WBC's focus on safety

Click to follow

The World Council president, Jose Sulaiman, said yesterday that punches to the kidneys and back of the head should be punished as harshly as head-butts and punches below the belt.

Sulaiman, speaking at the WBC annual convention in Chiang Mai, Thailand, also recommended that audio-visual systems be installed to let doctors and officials stop a WBC fight if the boxer is hurt and the referee has missed it. Installation of such systems by the body's nine continental affiliates would be "a big step towards prevention of fatal and serious accidents," he said.

The convention, which ends today, has focused on safety and medical aspects and has adopted several measures aimed at preventing fatalities, including restrictions on weight loss.

"The WBC's medical investigation strongly suggests that extreme weight loss during training for a fight and the accompanying dehydration are prime factors in ring fatalities," said a statement.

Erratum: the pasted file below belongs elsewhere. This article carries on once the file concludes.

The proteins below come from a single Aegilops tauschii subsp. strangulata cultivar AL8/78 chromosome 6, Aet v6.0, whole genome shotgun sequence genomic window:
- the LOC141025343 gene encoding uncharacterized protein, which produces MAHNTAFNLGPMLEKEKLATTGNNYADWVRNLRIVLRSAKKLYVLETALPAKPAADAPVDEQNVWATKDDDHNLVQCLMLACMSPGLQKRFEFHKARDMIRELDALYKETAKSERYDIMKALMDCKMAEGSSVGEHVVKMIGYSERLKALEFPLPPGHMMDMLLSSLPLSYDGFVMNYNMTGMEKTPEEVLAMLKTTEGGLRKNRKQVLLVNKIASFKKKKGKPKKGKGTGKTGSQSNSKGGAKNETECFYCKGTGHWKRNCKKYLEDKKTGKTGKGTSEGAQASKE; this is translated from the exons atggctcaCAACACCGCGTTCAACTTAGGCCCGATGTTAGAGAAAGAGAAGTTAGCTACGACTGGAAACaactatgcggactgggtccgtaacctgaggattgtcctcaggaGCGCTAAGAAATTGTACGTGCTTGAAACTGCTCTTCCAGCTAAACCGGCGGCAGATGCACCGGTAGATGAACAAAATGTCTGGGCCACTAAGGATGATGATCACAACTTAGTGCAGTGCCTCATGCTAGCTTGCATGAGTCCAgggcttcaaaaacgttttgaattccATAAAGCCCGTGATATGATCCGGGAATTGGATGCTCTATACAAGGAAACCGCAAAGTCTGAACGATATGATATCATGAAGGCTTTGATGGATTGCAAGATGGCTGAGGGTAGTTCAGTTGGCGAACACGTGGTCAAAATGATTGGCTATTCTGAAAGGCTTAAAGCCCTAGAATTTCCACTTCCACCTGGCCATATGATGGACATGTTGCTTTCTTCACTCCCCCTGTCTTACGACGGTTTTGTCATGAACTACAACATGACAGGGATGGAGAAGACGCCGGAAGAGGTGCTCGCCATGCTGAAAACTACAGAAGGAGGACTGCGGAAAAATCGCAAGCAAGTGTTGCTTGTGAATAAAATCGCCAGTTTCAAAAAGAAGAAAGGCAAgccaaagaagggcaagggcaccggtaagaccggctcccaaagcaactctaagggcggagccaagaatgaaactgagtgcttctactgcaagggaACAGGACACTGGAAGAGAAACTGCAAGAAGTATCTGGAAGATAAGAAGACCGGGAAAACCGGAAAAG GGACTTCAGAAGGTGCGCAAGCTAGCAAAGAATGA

"The WBC has decided that strict guidelines for limiting the amount of weight a fighter will be allowed to lose will be drawn and implemented," it said, adding that these would be monitored in all world, international and American title bouts.

The WBC said another factor in fatal accidents was the presence of a family member, particularly fathers, in a boxer's corner as "it appears that the emotional ties involved adversely affect their judgement as corner men".

The convention confirmed a 15-year ruling that bars immediate relatives from working in the corners. But it said they could take part from the floor as fourth corner men.

The council directors also decided on Thursday that the $100,000 (pounds 65,000) medical and life insurance policy provided for every boxer appearing on a WBC world title card would be increased to $200,000 with immediate effect.

The statement also said "a new and much more effective mouthpiece" had been under development for the past five years. Reports suggest the guard is made of a rubber material that offers increased protection and lasts one year - four times as long as others.

The WBC has also set up an ad hoc committee to look after the families of fighters who had died in the ring as well as former champions suffering financial difficulties, who need help with medical and other bills.